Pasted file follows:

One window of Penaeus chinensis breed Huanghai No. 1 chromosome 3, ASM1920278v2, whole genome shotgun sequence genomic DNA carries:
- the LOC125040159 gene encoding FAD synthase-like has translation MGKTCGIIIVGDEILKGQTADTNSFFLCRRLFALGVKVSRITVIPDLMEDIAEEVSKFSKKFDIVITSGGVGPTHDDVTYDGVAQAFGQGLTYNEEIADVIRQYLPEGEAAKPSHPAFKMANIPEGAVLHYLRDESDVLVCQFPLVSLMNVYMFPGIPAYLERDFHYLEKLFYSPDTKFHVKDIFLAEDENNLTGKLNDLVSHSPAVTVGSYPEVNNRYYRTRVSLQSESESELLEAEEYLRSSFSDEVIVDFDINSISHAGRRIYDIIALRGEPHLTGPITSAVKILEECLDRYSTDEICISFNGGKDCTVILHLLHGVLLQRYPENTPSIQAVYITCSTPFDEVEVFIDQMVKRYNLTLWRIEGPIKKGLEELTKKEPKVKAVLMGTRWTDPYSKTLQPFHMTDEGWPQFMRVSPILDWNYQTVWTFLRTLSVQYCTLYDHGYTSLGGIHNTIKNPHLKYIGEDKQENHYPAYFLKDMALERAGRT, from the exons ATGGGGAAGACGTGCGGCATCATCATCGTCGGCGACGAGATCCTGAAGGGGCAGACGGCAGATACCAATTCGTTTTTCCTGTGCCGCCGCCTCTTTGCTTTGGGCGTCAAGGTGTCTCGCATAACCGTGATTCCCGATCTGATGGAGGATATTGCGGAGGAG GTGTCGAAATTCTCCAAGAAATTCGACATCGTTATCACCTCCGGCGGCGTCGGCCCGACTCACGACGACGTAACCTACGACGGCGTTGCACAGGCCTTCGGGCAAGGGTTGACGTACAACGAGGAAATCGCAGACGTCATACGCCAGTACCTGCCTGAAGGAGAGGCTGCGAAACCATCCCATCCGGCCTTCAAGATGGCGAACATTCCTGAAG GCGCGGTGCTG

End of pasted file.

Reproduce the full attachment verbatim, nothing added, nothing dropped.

One window of Penaeus chinensis breed Huanghai No. 1 chromosome 3, ASM1920278v2, whole genome shotgun sequence genomic DNA carries:
- the LOC125040159 gene encoding FAD synthase-like has translation MGKTCGIIIVGDEILKGQTADTNSFFLCRRLFALGVKVSRITVIPDLMEDIAEEVSKFSKKFDIVITSGGVGPTHDDVTYDGVAQAFGQGLTYNEEIADVIRQYLPEGEAAKPSHPAFKMANIPEGAVLHYLRDESDVLVCQFPLVSLMNVYMFPGIPAYLERDFHYLEKLFYSPDTKFHVKDIFLAEDENNLTGKLNDLVSHSPAVTVGSYPEVNNRYYRTRVSLQSESESELLEAEEYLRSSFSDEVIVDFDINSISHAGRRIYDIIALRGEPHLTGPITSAVKILEECLDRYSTDEICISFNGGKDCTVILHLLHGVLLQRYPENTPSIQAVYITCSTPFDEVEVFIDQMVKRYNLTLWRIEGPIKKGLEELTKKEPKVKAVLMGTRWTDPYSKTLQPFHMTDEGWPQFMRVSPILDWNYQTVWTFLRTLSVQYCTLYDHGYTSLGGIHNTIKNPHLKYIGEDKQENHYPAYFLKDMALERAGRT, from the exons ATGGGGAAGACGTGCGGCATCATCATCGTCGGCGACGAGATCCTGAAGGGGCAGACGGCAGATACCAATTCGTTTTTCCTGTGCCGCCGCCTCTTTGCTTTGGGCGTCAAGGTGTCTCGCATAACCGTGATTCCCGATCTGATGGAGGATATTGCGGAGGAG GTGTCGAAATTCTCCAAGAAATTCGACATCGTTATCACCTCCGGCGGCGTCGGCCCGACTCACGACGACGTAACCTACGACGGCGTTGCACAGGCCTTCGGGCAAGGGTTGACGTACAACGAGGAAATCGCAGACGTCATACGCCAGTACCTGCCTGAAGGAGAGGCTGCGAAACCATCCCATCCGGCCTTCAAGATGGCGAACATTCCTGAAG GCGCGGTGCTG